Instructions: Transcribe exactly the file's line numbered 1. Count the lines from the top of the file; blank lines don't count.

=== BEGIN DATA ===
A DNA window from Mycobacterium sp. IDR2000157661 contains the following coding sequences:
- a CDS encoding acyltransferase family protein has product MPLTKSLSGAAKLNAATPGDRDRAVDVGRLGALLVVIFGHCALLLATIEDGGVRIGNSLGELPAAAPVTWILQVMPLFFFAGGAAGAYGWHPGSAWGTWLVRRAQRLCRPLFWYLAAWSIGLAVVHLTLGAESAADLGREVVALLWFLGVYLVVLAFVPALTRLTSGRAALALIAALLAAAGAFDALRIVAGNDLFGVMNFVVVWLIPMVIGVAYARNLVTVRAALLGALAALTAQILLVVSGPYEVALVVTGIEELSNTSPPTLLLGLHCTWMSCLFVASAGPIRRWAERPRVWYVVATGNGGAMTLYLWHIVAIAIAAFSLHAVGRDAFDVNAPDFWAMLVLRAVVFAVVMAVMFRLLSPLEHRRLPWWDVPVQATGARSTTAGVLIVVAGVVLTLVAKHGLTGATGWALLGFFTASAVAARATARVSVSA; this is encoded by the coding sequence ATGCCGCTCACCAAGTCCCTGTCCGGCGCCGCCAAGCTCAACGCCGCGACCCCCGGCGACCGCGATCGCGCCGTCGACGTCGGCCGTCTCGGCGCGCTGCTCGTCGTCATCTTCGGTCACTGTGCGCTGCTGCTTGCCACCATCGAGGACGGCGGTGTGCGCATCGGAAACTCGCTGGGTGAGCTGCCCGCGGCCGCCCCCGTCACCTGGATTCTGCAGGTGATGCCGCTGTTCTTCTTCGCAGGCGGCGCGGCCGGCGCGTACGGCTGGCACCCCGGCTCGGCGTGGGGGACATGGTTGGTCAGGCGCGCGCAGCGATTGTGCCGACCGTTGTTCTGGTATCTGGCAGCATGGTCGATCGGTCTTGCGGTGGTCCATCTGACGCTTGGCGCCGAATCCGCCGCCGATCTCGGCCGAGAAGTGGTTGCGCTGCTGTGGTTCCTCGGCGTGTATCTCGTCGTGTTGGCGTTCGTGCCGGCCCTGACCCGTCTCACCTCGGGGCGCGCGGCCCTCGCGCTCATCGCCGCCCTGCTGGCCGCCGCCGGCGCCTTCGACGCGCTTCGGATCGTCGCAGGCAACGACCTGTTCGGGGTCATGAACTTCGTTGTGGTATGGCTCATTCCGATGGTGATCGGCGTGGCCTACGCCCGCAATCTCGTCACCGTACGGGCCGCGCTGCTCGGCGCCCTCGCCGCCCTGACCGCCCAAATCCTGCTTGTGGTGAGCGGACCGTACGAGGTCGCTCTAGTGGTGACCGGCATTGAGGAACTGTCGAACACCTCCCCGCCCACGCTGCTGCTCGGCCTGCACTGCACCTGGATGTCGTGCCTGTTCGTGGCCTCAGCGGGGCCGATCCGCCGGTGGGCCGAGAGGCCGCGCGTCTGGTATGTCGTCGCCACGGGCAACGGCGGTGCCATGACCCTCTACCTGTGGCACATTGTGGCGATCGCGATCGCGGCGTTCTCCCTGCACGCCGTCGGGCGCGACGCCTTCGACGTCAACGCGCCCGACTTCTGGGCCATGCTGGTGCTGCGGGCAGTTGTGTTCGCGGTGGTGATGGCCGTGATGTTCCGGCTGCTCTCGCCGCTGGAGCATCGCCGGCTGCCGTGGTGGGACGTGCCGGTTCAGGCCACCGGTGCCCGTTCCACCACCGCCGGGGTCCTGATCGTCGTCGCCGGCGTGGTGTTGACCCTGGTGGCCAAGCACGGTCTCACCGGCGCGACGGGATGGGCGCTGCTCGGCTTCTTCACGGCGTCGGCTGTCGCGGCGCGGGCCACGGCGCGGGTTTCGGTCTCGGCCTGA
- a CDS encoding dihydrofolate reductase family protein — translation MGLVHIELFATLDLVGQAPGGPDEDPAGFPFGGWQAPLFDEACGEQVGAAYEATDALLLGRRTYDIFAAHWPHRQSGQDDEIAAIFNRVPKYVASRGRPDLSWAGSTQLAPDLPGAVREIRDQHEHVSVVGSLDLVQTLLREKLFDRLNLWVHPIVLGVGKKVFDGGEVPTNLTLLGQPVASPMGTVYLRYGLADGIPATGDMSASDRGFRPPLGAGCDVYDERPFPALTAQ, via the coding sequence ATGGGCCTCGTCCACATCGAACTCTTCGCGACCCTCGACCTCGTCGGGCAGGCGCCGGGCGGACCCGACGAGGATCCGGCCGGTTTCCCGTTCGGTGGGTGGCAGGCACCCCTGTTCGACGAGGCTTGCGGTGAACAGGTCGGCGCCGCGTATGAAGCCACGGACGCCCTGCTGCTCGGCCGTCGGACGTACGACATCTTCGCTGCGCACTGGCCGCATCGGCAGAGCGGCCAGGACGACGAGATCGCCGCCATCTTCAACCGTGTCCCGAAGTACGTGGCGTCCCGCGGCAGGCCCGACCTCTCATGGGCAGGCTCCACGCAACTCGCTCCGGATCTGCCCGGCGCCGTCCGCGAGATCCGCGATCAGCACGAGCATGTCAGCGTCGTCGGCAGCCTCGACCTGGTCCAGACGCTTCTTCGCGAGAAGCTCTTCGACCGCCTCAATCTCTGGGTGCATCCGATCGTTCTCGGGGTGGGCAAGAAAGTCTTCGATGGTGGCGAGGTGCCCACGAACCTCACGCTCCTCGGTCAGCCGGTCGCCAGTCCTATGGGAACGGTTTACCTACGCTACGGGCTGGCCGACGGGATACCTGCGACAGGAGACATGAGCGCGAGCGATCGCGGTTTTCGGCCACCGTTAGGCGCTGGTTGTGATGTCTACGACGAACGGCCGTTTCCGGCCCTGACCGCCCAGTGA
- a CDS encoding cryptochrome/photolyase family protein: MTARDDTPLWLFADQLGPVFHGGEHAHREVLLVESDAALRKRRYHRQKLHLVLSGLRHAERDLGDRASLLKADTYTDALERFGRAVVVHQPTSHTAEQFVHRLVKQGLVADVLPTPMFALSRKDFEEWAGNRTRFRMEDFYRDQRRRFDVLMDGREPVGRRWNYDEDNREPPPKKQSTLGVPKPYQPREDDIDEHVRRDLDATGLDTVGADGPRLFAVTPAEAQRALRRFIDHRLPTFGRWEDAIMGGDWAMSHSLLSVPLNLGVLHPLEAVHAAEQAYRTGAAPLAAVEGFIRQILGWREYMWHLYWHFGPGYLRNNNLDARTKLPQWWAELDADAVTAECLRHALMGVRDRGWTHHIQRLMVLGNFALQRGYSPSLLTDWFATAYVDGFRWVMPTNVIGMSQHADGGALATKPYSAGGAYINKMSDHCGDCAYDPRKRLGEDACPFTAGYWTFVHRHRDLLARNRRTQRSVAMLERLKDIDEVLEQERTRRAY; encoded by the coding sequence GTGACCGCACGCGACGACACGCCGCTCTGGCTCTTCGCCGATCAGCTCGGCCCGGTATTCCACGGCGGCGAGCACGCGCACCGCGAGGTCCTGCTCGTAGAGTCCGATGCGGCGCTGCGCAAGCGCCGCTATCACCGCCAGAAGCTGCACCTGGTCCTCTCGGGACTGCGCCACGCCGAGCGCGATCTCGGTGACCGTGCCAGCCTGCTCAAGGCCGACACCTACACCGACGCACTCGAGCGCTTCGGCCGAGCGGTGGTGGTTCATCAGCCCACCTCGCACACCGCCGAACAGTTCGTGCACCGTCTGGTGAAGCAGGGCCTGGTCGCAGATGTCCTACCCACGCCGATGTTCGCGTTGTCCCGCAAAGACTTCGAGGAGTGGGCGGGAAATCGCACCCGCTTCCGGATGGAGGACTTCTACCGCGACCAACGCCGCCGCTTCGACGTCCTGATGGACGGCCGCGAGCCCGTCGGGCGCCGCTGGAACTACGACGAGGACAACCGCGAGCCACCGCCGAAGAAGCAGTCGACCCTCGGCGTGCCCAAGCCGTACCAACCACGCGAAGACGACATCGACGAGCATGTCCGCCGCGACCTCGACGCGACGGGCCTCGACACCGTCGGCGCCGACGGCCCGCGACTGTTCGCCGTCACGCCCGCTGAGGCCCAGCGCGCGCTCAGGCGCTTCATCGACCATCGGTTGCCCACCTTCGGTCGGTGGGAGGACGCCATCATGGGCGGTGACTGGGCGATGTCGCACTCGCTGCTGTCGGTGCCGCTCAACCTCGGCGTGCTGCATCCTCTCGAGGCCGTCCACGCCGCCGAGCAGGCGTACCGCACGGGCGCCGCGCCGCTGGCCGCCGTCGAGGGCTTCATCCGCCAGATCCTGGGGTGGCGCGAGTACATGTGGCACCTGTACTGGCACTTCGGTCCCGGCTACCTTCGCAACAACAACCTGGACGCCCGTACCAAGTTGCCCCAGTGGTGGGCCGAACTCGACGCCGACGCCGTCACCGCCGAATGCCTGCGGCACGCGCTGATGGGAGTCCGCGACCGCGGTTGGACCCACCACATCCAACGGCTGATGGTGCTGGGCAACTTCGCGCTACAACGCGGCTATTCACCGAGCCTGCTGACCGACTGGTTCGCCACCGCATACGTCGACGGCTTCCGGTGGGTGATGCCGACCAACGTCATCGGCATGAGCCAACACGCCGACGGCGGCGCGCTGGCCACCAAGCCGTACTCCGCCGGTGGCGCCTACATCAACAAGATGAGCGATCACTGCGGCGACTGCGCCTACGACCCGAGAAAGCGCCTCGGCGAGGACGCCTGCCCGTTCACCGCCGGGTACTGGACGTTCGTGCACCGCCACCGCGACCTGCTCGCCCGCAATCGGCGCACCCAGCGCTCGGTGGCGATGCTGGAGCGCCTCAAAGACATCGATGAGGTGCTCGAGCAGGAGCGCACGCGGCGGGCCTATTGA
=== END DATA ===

A DNA window from Mycobacterium sp. IDR2000157661 contains the following coding sequences: